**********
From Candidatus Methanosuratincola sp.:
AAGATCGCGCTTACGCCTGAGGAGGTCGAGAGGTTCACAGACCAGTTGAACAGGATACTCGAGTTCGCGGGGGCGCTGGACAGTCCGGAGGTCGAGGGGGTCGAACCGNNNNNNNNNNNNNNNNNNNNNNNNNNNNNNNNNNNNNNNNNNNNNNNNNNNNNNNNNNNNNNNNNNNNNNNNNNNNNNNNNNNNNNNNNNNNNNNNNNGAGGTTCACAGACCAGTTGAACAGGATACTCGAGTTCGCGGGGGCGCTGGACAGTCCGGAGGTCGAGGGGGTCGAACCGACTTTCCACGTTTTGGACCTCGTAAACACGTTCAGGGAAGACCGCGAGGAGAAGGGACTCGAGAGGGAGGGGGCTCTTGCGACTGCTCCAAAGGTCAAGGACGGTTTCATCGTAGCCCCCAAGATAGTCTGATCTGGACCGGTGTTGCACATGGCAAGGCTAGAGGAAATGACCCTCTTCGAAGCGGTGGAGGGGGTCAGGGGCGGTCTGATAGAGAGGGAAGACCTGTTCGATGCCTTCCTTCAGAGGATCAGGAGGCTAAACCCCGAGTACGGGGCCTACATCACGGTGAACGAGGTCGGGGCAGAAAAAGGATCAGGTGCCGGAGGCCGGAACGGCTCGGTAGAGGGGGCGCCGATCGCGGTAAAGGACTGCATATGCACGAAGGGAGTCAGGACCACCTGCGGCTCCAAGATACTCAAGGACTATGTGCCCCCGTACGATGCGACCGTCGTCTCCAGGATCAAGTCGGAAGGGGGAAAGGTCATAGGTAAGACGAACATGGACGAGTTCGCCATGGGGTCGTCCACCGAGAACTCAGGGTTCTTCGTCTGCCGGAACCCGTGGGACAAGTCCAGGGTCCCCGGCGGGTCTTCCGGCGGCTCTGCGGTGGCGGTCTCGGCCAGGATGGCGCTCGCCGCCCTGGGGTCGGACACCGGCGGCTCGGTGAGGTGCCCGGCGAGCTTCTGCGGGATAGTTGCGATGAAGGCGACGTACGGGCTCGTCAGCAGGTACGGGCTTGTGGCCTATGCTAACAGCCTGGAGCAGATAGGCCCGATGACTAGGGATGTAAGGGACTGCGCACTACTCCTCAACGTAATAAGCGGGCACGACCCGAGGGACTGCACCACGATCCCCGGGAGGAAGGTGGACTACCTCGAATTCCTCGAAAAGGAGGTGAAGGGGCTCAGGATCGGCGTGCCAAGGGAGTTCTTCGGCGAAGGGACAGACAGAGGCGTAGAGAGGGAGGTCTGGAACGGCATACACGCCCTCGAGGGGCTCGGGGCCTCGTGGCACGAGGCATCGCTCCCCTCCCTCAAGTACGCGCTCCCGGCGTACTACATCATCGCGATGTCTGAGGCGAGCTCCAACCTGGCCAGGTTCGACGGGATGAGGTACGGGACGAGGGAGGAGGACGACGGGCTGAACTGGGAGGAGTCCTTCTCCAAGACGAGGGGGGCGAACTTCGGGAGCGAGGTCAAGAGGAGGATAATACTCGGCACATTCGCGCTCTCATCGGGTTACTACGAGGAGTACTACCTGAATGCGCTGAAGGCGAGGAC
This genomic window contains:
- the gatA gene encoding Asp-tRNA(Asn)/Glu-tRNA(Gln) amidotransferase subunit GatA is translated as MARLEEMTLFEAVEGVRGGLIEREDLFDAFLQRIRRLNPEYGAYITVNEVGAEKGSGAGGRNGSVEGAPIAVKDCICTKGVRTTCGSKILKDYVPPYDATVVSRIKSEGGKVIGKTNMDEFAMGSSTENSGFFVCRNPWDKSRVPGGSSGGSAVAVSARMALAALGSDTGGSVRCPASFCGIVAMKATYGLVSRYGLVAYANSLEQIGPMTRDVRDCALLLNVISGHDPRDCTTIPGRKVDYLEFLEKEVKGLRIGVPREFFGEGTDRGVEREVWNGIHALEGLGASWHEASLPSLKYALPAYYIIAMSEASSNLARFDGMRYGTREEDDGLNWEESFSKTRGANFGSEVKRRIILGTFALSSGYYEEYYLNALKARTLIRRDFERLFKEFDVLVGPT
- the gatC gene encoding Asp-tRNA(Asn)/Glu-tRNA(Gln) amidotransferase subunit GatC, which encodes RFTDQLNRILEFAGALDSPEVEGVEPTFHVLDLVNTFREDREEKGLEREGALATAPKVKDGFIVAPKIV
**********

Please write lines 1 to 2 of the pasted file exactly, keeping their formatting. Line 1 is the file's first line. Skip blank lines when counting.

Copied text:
From Candidatus Methanosuratincola sp.:
AAGATCGCGCTTACGCCTGAGGAGGTCGAGAGGTTCACAGACCAGTTGAACAGGATACTCGAGTTCGCGGGGGCGCTGGACAGTCCGGAGGTCGAGGGGGTCGAACCGNNNNNNNNNNNNNNNNNNNNNNNNNNNNNNNNNNNNNNNNNNNNNNNNNNNNNNNNNNNNNNNNNNNNNNNNNNNNNNNNNNNNNNNNNNNNNNNNNNGAGGTTCACAGACCAGTTGAACAGGATACTCGAGTTCGCGGGGGCGCTGGACAGTCCGGAGGTCGAGGGGGTCGAACCGACTTTCCACGTTTTGGACCTCGTAAACACGTTCAGGGAAGACCGCGAGGAGAAGGGACTCGAGAGGGAGGGGGCTCTTGCGACTGCTCCAAAGGTCAAGGACGGTTTCATCGTAGCCCCCAAGATAGTCTGATCTGGACCGGTGTTGCACATGGCAAGGCTAGAGGAAATGACCCTCTTCGAAGCGGTGGAGGGGGTCAGGGGCGGTCTGATAGAGAGGGAAGACCTGTTCGATGCCTTCCTTCAGAGGATCAGGAGGCTAAACCCCGAGTACGGGGCCTACATCACGGTGAACGAGGTCGGGGCAGAAAAAGGATCAGGTGCCGGAGGCCGGAACGGCTCGGTAGAGGGGGCGCCGATCGCGGTAAAGGACTGCATATGCACGAAGGGAGTCAGGACCACCTGCGGCTCCAAGATACTCAAGGACTATGTGCCCCCGTACGATGCGACCGTCGTCTCCAGGATCAAGTCGGAAGGGGGAAAGGTCATAGGTAAGACGAACATGGACGAGTTCGCCATGGGGTCGTCCACCGAGAACTCAGGGTTCTTCGTCTGCCGGAACCCGTGGGACAAGTCCAGGGTCCCCGGCGGGTCTTCCGGCGGCTCTGCGGTGGCGGTCTCGGCCAGGATGGCGCTCGCCGCCCTGGGGTCGGACACCGGCGGCTCGGTGAGGTGCCCGGCGAGCTTCTGCGGGATAGTTGCGATGAAGGCGACGTACGGGCTCGTCAGCAGGTACGGGCTTGTGGCCTATGCTAACAGCCTGGAGCAGATAGGCCCGATGACTAGGGATGTAAGGGACTGCGCACTACTCCTCAACGTAATAAGCGGGCACGACCCGAGGGACTGCACCACGATCCCCGGGAGGAAGGTGGACTACCTCGAATTCCTCGAAAAGGAGGTGAAGGGGCTCAGGATCGGCGTGCCAAGGGAGTTCTTCGGCGAAGGGACAGACAGAGGCGTAGAGAGGGAGGTCTGGAACGGCATACACGCCCTCGAGGGGCTCGGGGCCTCGTGGCACGAGGCATCGCTCCCCTCCCTCAAGTACGCGCTCCCGGCGTACTACATCATCGCGATGTCTGAGGCGAGCTCCAACCTGGCCAGGTTCGACGGGATGAGGTACGGGACGAGGGAGGAGGACGACGGGCTGAACTGGGAGGAGTCCTTCTCCAAGACGAGGGGGGCGAACTTCGGGAGCGAGGTCAAGAGGAGGATAATACTCGGCACATTCGCGCTCTCATCGGGTTACTACGAGGAGTACTACCTGAATGCGCTGAAGGCGAGGAC